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I’m about 50 pages into the developmental edits, and I have a few thoughts.

  1. I’m far less prickly about this than I thought I’d be. Not that I’m entirely cool with it, that’s a little much to ask, but I’m not as precious with my writing as once was. There have been a few points so far where I was thinking ‘come on, now… really?’ but once I got over myself those edits made the narrative stronger.
  2. I’ve encountered a few dev edit comments, and they’ve been right on. That is, they’ve made the story tighter, made the words hang together better. I haven’t yet found a comment that I disagreed with. But I’m only 50 pages in.
  3. What copy editing has happened has been strictly according to established style manuals. I have to confess, some copy edits feel like flattening out my own style – I’m not a newspaper reporter – but I’m letting them go. They stick out to me like a neon sign, but more than likely no one else is going to notice them.
  4. From time to time, I’m being ‘handled.’ That is, my editor will leave me a compliment when he wants me to change a error he feels is sloppy and unprofessional. For instance: ‘Reword: kind of a cliché. Your writing is normally so good and so original – so I’d hate to have it marred by such a common turn of phrase.’ Translated from Touchy-Authorese this means ‘Seriously? Put some effort into it, don’t be a hack.’ All right, I get it.
  5. My years as an actor gave me a pretty thick skin for notes (thanks, June!), but that doesn’t mean I’m invulnerable. I’m learning to let it go, though, and trust that the guy who pays his mortgage by editing books knows what he’s doing. Kind of like they’re trusting me to know what I’m doing.

My main takeaway so far? This really is a team effort. I do need an editor, which means I’m going to have to accept that his goal is to make my book the best it can be. Even if that means losing most of my precious, precious ellipses…


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In a previous post I wrote about how I manage my ideas. TL;DR – Notice Stuff, Write It Down, Read It Again.

This is fine, it’s a method for not relying on your flawed memory. But a story is much more than a laundry list of stuff you noticed during the day (unless you’re talking about a Seinfeld episode, then it really is just a laundry list). You need characters and plot points and emotion and conflict and resolution and all that stuff. No matter how cool, accomplished, and savvy you are, you’re only just one person. Despite your best efforts, you can’t know, do, or be everything. Your personal scope is very limited.

So how do you expand your scope? Travel is a great way. International travel. To a place where you don’t speak the language and can’t read a newspaper. I used to work for a government contractor, and I traveled all over the world. I can tell you for certain that my perspective expanded immensely in those three years. I was not the same person on my last day as I was on my first, and I came out the better for it.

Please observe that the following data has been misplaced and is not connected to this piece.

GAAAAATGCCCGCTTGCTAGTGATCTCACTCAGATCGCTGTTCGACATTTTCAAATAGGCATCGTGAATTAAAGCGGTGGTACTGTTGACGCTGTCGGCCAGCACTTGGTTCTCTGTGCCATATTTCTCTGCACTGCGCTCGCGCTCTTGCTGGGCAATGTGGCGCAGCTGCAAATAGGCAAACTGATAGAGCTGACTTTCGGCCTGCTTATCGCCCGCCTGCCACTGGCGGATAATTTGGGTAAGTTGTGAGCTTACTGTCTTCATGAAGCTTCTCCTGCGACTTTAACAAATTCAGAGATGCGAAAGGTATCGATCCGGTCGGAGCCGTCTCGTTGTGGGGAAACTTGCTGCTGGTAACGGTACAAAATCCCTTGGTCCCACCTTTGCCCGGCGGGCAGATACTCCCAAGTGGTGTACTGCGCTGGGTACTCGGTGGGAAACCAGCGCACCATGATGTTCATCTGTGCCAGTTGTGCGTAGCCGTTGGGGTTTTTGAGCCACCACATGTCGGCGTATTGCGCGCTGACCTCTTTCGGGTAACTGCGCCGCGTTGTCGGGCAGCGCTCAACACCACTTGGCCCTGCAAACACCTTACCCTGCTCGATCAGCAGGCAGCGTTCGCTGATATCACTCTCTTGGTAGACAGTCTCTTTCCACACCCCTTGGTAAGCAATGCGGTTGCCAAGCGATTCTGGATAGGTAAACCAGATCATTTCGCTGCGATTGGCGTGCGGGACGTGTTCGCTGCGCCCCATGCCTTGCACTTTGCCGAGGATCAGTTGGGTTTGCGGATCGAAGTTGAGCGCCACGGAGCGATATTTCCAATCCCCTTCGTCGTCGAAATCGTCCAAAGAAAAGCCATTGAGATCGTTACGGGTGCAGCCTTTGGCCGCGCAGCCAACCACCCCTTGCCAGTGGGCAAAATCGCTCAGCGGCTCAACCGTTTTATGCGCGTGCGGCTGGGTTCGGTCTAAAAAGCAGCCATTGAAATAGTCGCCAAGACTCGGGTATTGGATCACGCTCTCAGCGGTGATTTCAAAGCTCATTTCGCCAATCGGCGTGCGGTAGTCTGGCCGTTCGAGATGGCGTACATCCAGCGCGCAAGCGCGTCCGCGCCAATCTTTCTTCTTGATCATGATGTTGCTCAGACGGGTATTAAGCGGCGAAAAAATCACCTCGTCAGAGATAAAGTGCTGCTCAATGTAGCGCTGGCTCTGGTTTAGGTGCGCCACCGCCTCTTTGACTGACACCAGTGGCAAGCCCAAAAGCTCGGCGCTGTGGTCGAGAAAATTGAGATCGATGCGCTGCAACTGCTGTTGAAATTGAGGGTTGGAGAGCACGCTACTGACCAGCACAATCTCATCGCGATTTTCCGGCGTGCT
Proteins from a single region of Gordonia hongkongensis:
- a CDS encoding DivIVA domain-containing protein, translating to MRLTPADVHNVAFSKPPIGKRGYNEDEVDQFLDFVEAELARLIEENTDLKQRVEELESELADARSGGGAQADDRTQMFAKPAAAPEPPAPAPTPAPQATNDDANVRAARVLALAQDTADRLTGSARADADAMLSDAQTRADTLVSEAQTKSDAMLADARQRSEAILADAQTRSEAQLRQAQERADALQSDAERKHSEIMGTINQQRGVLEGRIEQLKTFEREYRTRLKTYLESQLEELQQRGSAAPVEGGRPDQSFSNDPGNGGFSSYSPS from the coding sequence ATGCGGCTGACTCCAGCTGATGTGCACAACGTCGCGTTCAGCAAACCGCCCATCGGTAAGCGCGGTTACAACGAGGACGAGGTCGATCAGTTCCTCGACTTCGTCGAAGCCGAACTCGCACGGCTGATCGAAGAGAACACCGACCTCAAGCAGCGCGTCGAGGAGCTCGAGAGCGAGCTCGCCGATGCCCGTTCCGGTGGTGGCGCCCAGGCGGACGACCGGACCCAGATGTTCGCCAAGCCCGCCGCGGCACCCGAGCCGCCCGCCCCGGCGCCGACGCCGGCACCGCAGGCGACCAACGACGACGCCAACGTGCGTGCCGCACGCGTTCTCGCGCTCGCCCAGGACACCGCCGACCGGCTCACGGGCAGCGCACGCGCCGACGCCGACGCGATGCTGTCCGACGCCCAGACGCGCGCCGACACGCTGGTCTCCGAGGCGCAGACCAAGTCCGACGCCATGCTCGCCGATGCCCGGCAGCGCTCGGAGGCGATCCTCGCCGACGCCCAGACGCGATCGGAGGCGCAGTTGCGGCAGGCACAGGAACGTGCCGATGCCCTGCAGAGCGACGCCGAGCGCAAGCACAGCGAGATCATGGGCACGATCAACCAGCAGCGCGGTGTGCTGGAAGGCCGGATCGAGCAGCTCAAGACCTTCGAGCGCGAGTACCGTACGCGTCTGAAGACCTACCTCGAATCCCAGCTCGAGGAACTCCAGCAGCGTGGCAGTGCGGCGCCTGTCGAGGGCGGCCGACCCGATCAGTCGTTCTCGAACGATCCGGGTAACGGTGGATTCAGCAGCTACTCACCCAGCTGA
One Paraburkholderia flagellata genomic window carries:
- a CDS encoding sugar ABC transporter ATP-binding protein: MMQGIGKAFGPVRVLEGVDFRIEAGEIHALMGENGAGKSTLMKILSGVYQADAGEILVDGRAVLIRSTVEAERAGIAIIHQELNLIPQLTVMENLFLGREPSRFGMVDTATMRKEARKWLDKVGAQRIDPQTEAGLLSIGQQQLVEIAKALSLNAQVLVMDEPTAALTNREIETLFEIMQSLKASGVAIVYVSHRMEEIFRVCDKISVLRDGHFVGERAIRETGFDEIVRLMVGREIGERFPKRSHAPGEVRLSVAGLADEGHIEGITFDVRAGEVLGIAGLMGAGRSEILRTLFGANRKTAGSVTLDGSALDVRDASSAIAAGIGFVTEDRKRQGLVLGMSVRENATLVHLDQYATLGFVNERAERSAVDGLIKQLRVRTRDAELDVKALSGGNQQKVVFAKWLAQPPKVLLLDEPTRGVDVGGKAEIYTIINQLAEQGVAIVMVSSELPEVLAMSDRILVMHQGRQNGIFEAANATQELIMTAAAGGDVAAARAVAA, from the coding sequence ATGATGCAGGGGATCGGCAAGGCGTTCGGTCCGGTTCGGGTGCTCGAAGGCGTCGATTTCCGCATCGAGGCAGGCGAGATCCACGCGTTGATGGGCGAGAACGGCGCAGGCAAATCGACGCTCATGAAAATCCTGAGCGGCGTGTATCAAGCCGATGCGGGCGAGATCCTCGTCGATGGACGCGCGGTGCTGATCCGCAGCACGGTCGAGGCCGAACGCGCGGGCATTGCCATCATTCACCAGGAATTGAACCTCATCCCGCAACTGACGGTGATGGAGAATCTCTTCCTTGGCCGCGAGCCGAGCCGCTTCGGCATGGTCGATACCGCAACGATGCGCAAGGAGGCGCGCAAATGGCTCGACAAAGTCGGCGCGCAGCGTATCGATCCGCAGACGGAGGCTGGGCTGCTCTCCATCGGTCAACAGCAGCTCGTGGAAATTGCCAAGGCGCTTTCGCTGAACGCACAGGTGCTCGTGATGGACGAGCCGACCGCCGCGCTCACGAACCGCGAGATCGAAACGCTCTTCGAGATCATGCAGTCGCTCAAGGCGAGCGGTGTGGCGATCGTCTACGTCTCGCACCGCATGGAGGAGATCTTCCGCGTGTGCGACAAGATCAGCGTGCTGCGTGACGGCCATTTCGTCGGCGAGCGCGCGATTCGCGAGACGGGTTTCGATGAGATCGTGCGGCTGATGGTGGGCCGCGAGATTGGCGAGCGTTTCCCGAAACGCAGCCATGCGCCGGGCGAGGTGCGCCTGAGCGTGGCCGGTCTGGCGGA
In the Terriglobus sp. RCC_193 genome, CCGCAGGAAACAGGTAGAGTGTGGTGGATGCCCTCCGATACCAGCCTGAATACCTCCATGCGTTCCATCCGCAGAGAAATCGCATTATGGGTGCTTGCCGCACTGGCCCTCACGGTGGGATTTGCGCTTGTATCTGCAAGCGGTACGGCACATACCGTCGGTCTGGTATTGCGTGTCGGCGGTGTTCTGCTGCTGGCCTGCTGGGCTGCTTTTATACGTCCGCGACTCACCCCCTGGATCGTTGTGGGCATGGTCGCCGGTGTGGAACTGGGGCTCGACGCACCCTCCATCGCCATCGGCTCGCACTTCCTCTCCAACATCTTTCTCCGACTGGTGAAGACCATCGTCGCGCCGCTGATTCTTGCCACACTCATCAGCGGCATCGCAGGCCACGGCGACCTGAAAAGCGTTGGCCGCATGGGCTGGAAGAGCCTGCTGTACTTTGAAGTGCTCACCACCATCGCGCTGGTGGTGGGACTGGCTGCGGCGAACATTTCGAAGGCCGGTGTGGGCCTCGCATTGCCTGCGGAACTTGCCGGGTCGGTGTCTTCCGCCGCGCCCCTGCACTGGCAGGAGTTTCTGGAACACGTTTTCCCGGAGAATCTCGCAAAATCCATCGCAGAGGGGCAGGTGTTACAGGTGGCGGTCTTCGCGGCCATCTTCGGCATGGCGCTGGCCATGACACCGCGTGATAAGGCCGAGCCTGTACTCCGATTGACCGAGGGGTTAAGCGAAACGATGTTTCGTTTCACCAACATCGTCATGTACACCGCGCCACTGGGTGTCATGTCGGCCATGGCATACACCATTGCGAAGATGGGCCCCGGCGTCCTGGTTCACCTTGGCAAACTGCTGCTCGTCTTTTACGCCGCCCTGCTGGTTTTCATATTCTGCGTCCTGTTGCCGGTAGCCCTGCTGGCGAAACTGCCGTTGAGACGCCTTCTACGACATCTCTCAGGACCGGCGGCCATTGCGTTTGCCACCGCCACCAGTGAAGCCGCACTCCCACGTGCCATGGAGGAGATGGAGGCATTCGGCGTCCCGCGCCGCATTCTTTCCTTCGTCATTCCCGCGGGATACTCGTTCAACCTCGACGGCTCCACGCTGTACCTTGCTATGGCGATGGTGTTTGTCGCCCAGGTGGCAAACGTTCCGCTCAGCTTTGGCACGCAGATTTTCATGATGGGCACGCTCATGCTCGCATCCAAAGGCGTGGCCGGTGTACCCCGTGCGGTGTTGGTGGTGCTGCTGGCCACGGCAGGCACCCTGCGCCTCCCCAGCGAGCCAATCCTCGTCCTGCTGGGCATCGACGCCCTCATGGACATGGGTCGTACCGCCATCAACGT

But what if you don’t have the good fortune of being paid to travel on the Federal government’s dime? What if you can no more afford a trip abroad than you could pay off your mountain of student debt? What if the court says you can’t leave the county? What if you’re agoraphobic? You can read non-fiction, but even better, you can watch non-fiction. You can find slice-of-life videos everywhere online. Search them out, people are eager to show others how they live, and visitors are eager to show differences, too. Google ‘Japanese toilets’ for a good start on how different other cultures can be.

Absent travel, what’s a fantastic way of expanding your scope? Exploiting your friends and family. You go to work every day, and you do stuff and know stuff that’s a combination unique to you. Nobody else does your job quite like you do, nobody else has the exact same interests and hobbies you do. The same is true for every other person on the planet, including your boring family and idiot friends. Everybody you meet knows something you don’t. So ask them about it.

For instance, I have an attorney friend (mentioned previously) I can bounce stupid legal notions off of. I am always wrong, and Attorney Don gently corrects me, but his regular work day is labyrinth of interpretation and ambiguity that I just can’t wrap my head around. Talking to him lets me appreciate how a good attorney is like a good chess player, always thinking one move ahead.

I have a friend who spent years as a lab tech, and just this week I had lunch with her to pick her brain about what happens to a person who dies of liver failure. This is for the sequel to Special Circumstances that I’m writing now. She’s forgotten more about that kind of thing than I’ll ever know, and she helped me pin down a terrible, terrible death for a terrible, terrible character. It’s what friends do.

Talk to strangers. I know, I know, it’s a scary world out there, and you have to pick and choose who you let into your circle of trust, but I have learned so much talking to complete strangers. Like why you don’t want to weld in the rain but sometimes you have to do it anyway. Like how slowly the plane I was a passenger on would have to fly to drop out of the sky. Like how many different diagnoses it would probably take to get on full disability. Like how complicated the chemistry of toilet paper actually is. Like how emergency rooms have printed protocol on how to get stuff out of people’s butts because getting objects stuck in their butts is a thing people regularly do.